First of all, thanks so much to ELS for taking the time to have a blog forum on my empirical study of the relationship between teaching and scholarship at American law schools, and for Bill and Jeff for agreeing to comment on the study. I can say at the outset that there were many times over the last three years that I wondered whether I would ever make it to the finish line on this project. The biggest problem was gathering the teaching evaluation data. The University of Tennessee's data is publicly available on line (although in a very discrete and hard to find location), so I thought I would have little difficulty gathering data from 19 other American law schools. As it turned out I needed to contact every law school dean and associate dean, and then file 12 State FOIA requests before I reached 19 participating schools. I had originally aimed for 20 schools, but I would have had to file a law suit to make 20, so I called it a day at 19.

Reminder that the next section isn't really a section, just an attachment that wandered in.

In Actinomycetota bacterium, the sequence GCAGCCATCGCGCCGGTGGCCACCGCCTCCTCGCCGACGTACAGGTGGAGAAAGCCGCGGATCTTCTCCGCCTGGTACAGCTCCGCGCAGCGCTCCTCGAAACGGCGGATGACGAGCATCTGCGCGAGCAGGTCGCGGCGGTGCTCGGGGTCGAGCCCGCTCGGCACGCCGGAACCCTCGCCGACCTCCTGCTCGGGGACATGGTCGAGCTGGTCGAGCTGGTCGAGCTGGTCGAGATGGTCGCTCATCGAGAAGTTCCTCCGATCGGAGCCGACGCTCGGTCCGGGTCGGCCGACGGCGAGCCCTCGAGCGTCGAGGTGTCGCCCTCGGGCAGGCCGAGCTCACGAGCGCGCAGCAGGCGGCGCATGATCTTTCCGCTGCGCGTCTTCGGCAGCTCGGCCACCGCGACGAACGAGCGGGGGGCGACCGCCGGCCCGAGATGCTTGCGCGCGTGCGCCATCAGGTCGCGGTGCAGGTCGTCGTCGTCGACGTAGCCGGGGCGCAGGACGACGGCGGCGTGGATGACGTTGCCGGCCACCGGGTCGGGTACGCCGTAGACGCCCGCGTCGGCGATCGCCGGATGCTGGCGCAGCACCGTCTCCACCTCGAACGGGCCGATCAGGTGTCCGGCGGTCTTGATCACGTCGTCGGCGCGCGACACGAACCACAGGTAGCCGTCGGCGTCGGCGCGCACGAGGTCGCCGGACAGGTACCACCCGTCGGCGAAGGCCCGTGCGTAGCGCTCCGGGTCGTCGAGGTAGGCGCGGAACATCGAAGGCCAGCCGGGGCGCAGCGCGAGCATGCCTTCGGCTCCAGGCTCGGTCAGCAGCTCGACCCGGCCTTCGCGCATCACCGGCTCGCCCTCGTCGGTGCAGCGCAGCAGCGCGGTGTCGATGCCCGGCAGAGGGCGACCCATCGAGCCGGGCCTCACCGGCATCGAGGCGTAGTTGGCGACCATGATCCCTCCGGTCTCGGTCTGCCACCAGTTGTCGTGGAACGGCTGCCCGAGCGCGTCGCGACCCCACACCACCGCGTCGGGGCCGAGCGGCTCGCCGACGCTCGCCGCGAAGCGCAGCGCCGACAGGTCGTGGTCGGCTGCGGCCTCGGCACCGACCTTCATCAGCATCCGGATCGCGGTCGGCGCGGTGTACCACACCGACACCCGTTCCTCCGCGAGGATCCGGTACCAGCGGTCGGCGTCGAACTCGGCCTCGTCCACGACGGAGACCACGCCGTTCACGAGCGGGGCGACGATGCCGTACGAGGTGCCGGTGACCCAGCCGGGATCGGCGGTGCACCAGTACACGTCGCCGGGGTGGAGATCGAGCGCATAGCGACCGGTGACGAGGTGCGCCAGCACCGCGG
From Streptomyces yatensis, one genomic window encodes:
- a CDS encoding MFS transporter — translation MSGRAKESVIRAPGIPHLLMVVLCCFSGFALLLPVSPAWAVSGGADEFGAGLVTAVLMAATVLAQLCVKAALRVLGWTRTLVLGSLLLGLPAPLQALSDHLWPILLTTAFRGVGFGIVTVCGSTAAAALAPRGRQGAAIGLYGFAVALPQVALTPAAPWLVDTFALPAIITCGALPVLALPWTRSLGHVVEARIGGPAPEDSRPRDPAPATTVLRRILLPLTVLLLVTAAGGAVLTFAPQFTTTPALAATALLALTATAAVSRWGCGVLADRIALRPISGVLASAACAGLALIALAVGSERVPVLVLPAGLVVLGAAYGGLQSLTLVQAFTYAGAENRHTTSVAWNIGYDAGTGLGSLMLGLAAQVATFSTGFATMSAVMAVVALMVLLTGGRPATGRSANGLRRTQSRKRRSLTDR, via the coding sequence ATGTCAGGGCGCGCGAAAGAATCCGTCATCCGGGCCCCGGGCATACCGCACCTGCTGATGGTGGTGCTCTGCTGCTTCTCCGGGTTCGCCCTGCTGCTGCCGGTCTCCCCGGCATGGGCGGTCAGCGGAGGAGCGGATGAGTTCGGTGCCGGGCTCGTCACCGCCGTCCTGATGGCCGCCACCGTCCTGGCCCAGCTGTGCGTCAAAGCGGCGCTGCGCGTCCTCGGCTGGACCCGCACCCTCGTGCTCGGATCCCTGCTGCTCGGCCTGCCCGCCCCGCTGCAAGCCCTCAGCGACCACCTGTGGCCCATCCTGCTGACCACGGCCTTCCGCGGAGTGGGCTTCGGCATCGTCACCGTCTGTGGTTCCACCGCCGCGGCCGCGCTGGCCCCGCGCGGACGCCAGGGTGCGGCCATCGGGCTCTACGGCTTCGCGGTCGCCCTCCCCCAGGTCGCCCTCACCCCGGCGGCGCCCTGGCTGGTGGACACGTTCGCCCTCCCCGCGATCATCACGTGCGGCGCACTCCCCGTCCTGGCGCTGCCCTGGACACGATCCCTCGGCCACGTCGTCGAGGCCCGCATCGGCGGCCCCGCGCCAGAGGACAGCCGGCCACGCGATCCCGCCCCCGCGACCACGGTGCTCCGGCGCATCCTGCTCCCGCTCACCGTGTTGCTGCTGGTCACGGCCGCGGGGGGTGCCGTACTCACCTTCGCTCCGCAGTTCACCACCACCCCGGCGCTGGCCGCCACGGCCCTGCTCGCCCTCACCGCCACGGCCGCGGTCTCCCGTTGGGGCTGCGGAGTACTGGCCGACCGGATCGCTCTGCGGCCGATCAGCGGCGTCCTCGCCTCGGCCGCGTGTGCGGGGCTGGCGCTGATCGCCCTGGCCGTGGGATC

The difficulties I faced in gathering the data actually helped prepare me for my counter-intuitive finding of no correlation, and also for some of the critiques I've received. As you might guess, anyone who thinks that teaching evaluations are bunk has little use for the study. As you might also guess, these same folks have not been shy in sharing that opinion! I've presented the paper at 3 of the participating schools and the SEALS conference, and have gotten some great feedback. Nevertheless, I always face at least a partially skeptical audience. Thus, I am most interested to hear what Jeff and Bill (and any Blog readers or commenters) have to say on the subject. I am also quite interested in how people view the ramifications of the study. If it is true that teaching and research are not correlated, what (if anything) does that tell us about law school hiring, management, and rankings?